How horse names resemble trademarks

Trademarks identify a particular product or service and enable consumers to quickly identify the source of a given good. In order to meet this function they must be distinctive. Trademark law protects the owner’s right to use the trademark exclusively and prevent others using a mark that is confusingly similar. Use of an identical mark on the same product would be considered confusing and could clearly constitute infringement. So far so good. But are you aware that the same standards exis... Read More

Trademark bullying? The Glencoe story

Glencoe is an “unforgettable place of dramatic mountains, rare beauty and haunting history” in the Scottish Highlands. It is also a UK trademark, registered by several companies including The National Trust for Scotland. NTS’s 2016 trademark is registered for goods including beauty products, jewellery and clothing. A prior UK Glencoe mark protecting articles of clothing was registered in 1996 by Glenmuir Limited, a “family-run business dedicated to producing the finest golf wear” but it does no... Read More

Bitter taste to confectionary disputes

  Last week the UK Court of Appeal ruled on the long running battle between Nestlé and Cadbury (owned by Mondeleze) over the attempt to register the shape of the KitKat bar in the UK.  Trademarks need to be a “badge of origin”. In particular registration of a shape mark requires good evidence of acquired distinctiveness to show that consumers rely on shape in a “trade mark sense”. The UK court has ruled that this is not the case for the KitKat shape. The mere fact that consumers reco... Read More

Good name, bad product

New product development is exciting – and costly. In addition to the essential R&D, market research and marketing initiatives, all products require a name which is (ideally) distinctive and available. Finding the right name in itself is a costly business that involves many steps: name & logo creation, trademark research, brand validation & strategy, trademark filing and protection). Depending on where you plan to launch and therefore protect your product name will define the co... Read More

What is the appropriate way to deal with inappropriate content on the internet?

The internet is a great place to find content of all sorts. Videos of cats doing crazy stunts, memes, thought provoking lifestyle messages. But this rich availability means ease of access to a wide variety of inappropriate content. Inappropriate content means any material that is disturbing, improper, and just wrong. It can be images of real or simulated violence or of a sexually explicit nature. Recently there have been concerns raised around disturbing YouTube videos. These strongly resemble v... Read More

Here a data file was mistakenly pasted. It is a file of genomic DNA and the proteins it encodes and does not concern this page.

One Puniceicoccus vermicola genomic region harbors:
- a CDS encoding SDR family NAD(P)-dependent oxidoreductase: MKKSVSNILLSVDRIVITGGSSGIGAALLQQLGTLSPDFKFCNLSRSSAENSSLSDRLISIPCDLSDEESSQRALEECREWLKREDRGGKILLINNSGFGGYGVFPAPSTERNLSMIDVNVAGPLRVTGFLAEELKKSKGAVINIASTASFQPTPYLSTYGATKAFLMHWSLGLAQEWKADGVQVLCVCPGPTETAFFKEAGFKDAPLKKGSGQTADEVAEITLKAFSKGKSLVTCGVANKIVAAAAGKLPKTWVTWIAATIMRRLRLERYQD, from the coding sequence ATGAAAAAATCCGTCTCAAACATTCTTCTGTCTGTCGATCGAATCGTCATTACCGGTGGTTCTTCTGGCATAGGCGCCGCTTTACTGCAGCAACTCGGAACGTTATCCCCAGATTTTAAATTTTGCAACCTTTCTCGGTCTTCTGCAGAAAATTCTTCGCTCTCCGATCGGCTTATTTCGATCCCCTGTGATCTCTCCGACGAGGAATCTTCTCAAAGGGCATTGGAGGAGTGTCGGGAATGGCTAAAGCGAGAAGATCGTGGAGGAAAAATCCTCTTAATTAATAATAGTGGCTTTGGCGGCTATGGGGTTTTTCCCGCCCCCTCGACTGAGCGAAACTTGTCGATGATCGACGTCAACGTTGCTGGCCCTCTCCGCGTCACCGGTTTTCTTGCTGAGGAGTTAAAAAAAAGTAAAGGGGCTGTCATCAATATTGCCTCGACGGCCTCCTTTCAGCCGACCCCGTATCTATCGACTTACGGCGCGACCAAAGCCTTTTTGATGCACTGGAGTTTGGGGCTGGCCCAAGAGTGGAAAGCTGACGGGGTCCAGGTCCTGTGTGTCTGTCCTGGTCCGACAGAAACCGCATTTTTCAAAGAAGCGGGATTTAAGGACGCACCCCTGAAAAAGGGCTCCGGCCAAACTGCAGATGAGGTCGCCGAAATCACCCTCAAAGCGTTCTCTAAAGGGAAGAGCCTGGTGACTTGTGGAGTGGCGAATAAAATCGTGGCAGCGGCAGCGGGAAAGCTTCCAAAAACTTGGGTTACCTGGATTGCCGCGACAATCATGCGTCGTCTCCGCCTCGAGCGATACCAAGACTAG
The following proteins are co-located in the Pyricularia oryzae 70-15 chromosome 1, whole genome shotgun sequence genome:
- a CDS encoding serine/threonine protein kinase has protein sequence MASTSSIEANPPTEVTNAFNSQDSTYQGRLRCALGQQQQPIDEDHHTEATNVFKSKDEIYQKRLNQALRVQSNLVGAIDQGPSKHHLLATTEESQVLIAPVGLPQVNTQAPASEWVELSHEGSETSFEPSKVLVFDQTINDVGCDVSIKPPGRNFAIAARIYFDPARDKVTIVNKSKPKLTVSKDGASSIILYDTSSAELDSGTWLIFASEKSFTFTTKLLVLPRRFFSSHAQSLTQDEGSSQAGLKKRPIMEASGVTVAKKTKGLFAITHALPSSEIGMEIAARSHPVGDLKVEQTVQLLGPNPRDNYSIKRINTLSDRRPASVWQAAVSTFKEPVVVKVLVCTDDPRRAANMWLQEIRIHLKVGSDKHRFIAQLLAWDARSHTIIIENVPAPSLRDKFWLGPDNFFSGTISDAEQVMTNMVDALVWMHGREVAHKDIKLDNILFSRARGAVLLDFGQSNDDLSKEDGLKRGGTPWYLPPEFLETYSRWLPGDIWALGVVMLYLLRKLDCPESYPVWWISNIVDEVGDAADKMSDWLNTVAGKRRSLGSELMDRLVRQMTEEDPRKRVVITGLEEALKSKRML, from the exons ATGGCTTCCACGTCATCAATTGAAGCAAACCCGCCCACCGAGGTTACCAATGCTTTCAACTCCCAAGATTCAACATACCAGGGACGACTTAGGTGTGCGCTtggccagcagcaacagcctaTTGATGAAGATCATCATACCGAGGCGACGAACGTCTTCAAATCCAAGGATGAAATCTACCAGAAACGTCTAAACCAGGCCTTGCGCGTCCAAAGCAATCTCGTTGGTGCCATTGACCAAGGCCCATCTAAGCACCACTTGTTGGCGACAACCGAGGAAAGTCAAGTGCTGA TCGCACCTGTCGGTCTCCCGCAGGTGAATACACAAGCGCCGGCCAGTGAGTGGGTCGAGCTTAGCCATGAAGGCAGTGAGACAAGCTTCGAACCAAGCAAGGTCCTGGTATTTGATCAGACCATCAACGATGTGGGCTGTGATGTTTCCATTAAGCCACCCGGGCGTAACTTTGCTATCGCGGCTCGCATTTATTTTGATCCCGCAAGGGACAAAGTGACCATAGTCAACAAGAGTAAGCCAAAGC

Alibaba’s use of technology to fight counterfeit reaps first rewards

In December 2016 Alibaba was placed on a US blacklist for fakes. A US industry watchdog called the company’s Taobao website (the world’s largest e-commerce platform) a “notorious” market for counterfeiting and piracy. Now Alibaba is diligently combatting this label. Via a program called Operation “Cloud Sword” big data technology such as advanced algorithms, machine learning, optical character recognition (OCR), and mapping technologies, is used to generate clues to help identify and take down ... Read More

Has President Trump’s executive order on ‘Public Safety’ killed off Privacy Shield?

Governments rightly accord great attention to the importance of privacy and human rights but are also cognisant that there are situations where public authorities require access to the content of electronic communications. Three decades of negotiations and agreements on what constitutes acceptable levels of sharing of personal data and communications between the US and Europe resulted at the start of 2016 in the Privacy Shield agreement which provided obligations to protect and monitor the shar... Read More